Mick Cochrane believes in the bunt.
He is a professor of English at Canisius College who sees something poetic about laying down a sacrifice one. So much so, in fact, that he really did write a poem about it.
And, like a perfectly executed bunt, it is rare and spare and beautiful. You can read it at the close of this column.
All this comes to mind just now because Japan beat the United States at its own game at the Tokyo Olympics. We don’t mean just that the Japanese won the baseball gold medal by topping Team USA, 2-0. We are talking more specifically about how they did it.
Their first run came on an opposite-field home run. More to the point for this story, though, is that the other run came after a sacrifice bunt put a runner in scoring position.
American baseball is all about the long ball; in Japan, the sacrifice bunt still matters. And that matters to Mick.
His real first name is Hamilton, though no one ever called him that except the nuns who taught him and the IRS. His Mick-name of a nickname comes by way of Mickey Cochrane, the Hall of Fame catcher who played in the 1920s and 1930s.
(Mickey Mantle’s first name really was Mickey; his father named him for Mickey Cochrane, whose real first name was Gordon.)
Author Garrison Keillor liked “How To Sacrifice” so much that he read the poem on his podcast in 2019. (You can listen to it here.) As it happens, 2019 was also the year when a record 16.2% of all hits in Major League Baseball were home runs. And it was the year that the number of successful sacrifice bunts fell to a record low 766, or just 0.16 per game. (MLB teams put down more than twice as many as recently as 10 years ago.)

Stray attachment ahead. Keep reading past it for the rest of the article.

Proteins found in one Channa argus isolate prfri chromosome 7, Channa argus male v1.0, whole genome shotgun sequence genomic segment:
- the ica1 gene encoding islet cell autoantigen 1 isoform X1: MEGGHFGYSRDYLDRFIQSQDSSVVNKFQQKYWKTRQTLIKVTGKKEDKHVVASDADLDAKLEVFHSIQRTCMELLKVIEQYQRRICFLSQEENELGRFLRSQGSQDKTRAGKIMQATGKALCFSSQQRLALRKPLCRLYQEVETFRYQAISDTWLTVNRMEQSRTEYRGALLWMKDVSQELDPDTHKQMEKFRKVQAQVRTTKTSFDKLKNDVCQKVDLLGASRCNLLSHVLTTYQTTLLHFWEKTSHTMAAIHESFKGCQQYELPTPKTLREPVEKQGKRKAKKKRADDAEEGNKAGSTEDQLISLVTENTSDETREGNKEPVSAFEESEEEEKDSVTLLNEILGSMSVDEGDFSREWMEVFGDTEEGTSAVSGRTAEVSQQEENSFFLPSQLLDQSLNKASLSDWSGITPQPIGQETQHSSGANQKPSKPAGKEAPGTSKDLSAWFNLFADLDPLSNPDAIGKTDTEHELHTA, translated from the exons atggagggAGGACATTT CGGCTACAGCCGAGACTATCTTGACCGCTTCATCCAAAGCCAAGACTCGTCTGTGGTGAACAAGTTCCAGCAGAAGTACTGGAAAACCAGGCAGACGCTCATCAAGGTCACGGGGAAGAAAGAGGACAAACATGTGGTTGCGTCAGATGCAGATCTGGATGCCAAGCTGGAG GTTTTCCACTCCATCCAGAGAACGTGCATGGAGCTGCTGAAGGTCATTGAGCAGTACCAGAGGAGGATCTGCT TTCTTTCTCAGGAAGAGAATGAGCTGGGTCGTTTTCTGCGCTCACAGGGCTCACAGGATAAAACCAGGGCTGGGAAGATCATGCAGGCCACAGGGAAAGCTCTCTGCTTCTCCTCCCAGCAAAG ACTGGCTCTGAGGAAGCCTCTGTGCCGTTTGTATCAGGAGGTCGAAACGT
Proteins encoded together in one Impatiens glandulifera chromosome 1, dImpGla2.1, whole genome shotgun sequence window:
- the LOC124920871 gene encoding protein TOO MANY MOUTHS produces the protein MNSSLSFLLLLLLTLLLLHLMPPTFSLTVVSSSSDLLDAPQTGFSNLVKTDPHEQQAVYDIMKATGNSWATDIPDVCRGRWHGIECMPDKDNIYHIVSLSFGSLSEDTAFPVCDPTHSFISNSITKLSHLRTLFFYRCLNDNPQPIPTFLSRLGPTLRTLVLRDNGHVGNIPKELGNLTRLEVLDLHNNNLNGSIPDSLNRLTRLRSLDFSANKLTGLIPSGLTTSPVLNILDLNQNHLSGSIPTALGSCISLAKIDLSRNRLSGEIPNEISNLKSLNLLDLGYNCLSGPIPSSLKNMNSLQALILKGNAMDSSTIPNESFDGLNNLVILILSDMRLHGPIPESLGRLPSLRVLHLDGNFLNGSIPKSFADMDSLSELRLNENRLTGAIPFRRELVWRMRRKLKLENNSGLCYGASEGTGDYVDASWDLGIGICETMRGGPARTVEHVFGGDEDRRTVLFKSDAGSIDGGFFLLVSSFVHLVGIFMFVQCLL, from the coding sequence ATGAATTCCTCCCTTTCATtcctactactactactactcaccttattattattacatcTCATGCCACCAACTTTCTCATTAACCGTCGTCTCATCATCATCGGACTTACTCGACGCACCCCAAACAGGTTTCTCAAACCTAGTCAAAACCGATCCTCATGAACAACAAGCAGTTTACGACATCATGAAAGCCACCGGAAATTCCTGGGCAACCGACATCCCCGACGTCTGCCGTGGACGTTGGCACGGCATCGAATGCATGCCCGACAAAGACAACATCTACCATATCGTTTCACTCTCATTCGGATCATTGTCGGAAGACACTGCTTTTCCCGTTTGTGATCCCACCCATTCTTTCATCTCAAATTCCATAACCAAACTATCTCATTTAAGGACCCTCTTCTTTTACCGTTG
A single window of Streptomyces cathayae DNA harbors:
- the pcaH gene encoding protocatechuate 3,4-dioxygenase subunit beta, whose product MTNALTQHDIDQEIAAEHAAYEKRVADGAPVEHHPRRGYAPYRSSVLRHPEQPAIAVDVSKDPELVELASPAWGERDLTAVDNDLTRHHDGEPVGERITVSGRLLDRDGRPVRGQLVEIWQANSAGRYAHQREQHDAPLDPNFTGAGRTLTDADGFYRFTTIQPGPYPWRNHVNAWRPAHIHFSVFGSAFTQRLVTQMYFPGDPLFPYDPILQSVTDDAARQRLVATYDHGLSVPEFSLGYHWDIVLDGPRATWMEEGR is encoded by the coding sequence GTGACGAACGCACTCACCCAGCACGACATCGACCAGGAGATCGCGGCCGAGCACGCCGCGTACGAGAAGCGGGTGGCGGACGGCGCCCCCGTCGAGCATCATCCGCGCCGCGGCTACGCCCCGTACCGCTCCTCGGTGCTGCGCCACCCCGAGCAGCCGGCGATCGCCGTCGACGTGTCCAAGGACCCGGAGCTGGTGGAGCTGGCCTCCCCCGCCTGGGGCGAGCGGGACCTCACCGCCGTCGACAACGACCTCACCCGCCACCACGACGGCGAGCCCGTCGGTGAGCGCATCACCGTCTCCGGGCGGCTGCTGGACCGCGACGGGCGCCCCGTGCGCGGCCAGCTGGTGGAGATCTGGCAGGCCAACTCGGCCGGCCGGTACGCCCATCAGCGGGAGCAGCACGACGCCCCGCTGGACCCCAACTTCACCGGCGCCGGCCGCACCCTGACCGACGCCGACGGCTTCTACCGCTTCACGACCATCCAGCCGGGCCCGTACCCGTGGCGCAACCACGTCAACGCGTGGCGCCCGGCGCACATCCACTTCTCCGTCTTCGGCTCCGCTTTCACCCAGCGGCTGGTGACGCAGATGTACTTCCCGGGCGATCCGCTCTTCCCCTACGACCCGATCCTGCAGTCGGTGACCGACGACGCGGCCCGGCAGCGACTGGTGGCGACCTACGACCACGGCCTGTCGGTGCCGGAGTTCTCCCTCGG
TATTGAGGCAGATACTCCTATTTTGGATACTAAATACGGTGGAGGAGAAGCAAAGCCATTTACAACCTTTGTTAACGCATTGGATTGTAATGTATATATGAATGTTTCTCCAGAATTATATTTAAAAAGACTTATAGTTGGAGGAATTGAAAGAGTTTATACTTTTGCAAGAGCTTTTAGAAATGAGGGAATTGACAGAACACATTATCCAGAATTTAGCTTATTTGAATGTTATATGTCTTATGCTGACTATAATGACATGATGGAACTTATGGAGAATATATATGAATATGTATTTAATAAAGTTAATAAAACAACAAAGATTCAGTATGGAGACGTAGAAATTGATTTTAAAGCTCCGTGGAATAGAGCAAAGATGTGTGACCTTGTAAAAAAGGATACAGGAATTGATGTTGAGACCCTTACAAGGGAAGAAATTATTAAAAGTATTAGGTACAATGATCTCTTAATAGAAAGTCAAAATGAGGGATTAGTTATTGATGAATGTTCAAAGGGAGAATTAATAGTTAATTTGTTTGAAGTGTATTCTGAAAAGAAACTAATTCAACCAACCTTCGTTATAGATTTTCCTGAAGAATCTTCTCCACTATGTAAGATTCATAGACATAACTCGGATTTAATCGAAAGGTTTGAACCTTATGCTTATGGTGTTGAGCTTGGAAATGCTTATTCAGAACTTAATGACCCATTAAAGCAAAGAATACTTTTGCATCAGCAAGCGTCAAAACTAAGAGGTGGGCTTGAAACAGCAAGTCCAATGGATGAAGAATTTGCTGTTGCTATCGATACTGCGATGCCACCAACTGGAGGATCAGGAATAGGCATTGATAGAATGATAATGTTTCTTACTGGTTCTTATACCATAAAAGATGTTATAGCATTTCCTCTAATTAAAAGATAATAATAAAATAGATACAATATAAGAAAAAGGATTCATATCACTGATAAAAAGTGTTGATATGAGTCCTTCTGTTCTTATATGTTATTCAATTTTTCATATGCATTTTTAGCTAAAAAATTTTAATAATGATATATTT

“Chicks dig the long ball,” as Nike once phrased it. Analytics mavens dig it, too. The numbers don’t lie: Scoring runs in bunches usually beats crafting them one at a time.
Still, there is poetry – in Japan, make it haiku – in the finely wrought bunt.
Robert Whiting, a historian of baseball in Japan, told NBC during the Games that teams there lay down sacrifice bunts three or four times more often than American major-league teams do. It is as much cultural as strategic.
“It is a heroic act to sacrifice bunt,” Whiting said, “the whole concept of giving yourself up for the team.”
Cochrane understands. When he played high school baseball growing up in St. Paul, Minn., he was a good bunter.
“I didn’t have strength or speed,” he said. “The bunt is about technique.”
So is writing. Today Cochrane teaches creative writing and fiction writing at Canisius. Among his critical and creative interests are Raymond Carver, Bob Dylan, the art of biography – and the literature of baseball.
He has made his own contributions to that last category. “The Girl Who Threw Butterflies,” his lyric 2010 novel, is about Molly Williams, a Buffalo girl whose father teaches her to throw a mean knuckleball before he dies in a car accident. She tries out for the eighth grade boys’ baseball team to keep her connection with him.
USA Today book critic Bob Minzesheimer praised it as a “lovely coming-of-age novel seasoned with small doses of Zen, baseball lore and history.” Sample sentence: “Even in Buffalo, the snowiest, grayest place on earth, spring eventually came.”
All of which is to say that Mick Cochrane is an English prof who knows how to put English on the ball. Let Ernest Lawrence Thayer write of Casey’s mighty swing. Cochrane offers instead a paean to the bunt.
The temptation is to say he hits it out of the park. But in this case, let’s just say that he lays one down the third-base line, squarely on the chalk.
Pivot in the box. Square up.
Surrender to the pitcher.
Slide your top hand up the barrel,
don’t squeeze, keep your hands
soft, bend your knees.
You need to keep your balance.
Let the ball come to you —
be patient. Don’t stab at it.
Point your bat, absorb the shock,
and hope the ball stays fair.
Afterwards expect no high-fives,
no headlines, no contract
extension. No one bunts
himself onto an all-star team.
You do it because that runner
on first, he needs to come home.
He’s your teammate,
he’s your brother, he’s your son,
and you, you’re the guy who still